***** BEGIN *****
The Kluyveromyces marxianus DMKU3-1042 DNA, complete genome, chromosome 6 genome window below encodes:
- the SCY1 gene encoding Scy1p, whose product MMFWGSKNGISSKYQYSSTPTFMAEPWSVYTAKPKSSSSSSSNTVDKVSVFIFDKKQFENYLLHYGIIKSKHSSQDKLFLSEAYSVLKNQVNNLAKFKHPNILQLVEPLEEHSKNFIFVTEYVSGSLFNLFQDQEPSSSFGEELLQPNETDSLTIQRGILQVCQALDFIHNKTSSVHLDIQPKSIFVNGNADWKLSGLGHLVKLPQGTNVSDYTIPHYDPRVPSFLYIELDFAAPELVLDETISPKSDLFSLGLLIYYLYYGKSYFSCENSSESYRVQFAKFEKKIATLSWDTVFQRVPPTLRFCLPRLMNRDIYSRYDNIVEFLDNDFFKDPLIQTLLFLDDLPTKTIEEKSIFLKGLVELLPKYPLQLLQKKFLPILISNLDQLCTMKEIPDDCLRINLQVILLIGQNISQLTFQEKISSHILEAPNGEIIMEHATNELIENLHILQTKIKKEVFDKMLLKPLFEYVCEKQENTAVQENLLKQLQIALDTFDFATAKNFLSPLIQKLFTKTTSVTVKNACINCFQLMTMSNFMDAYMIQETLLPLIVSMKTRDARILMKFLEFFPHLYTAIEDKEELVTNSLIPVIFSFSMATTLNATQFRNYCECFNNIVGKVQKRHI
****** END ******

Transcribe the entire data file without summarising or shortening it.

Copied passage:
The Kluyveromyces marxianus DMKU3-1042 DNA, complete genome, chromosome 6 genome window below encodes:
- the SCY1 gene encoding Scy1p, whose product MMFWGSKNGISSKYQYSSTPTFMAEPWSVYTAKPKSSSSSSSNTVDKVSVFIFDKKQFENYLLHYGIIKSKHSSQDKLFLSEAYSVLKNQVNNLAKFKHPNILQLVEPLEEHSKNFIFVTEYVSGSLFNLFQDQEPSSSFGEELLQPNETDSLTIQRGILQVCQALDFIHNKTSSVHLDIQPKSIFVNGNADWKLSGLGHLVKLPQGTNVSDYTIPHYDPRVPSFLYIELDFAAPELVLDETISPKSDLFSLGLLIYYLYYGKSYFSCENSSESYRVQFAKFEKKIATLSWDTVFQRVPPTLRFCLPRLMNRDIYSRYDNIVEFLDNDFFKDPLIQTLLFLDDLPTKTIEEKSIFLKGLVELLPKYPLQLLQKKFLPILISNLDQLCTMKEIPDDCLRINLQVILLIGQNISQLTFQEKISSHILEAPNGEIIMEHATNELIENLHILQTKIKKEVFDKMLLKPLFEYVCEKQENTAVQENLLKQLQIALDTFDFATAKNFLSPLIQKLFTKTTSVTVKNACINCFQLMTMSNFMDAYMIQETLLPLIVSMKTRDARILMKFLEFFPHLYTAIEDKEELVTNSLIPVIFSFSMATTLNATQFRNYCECFNNIVGKVQKRHI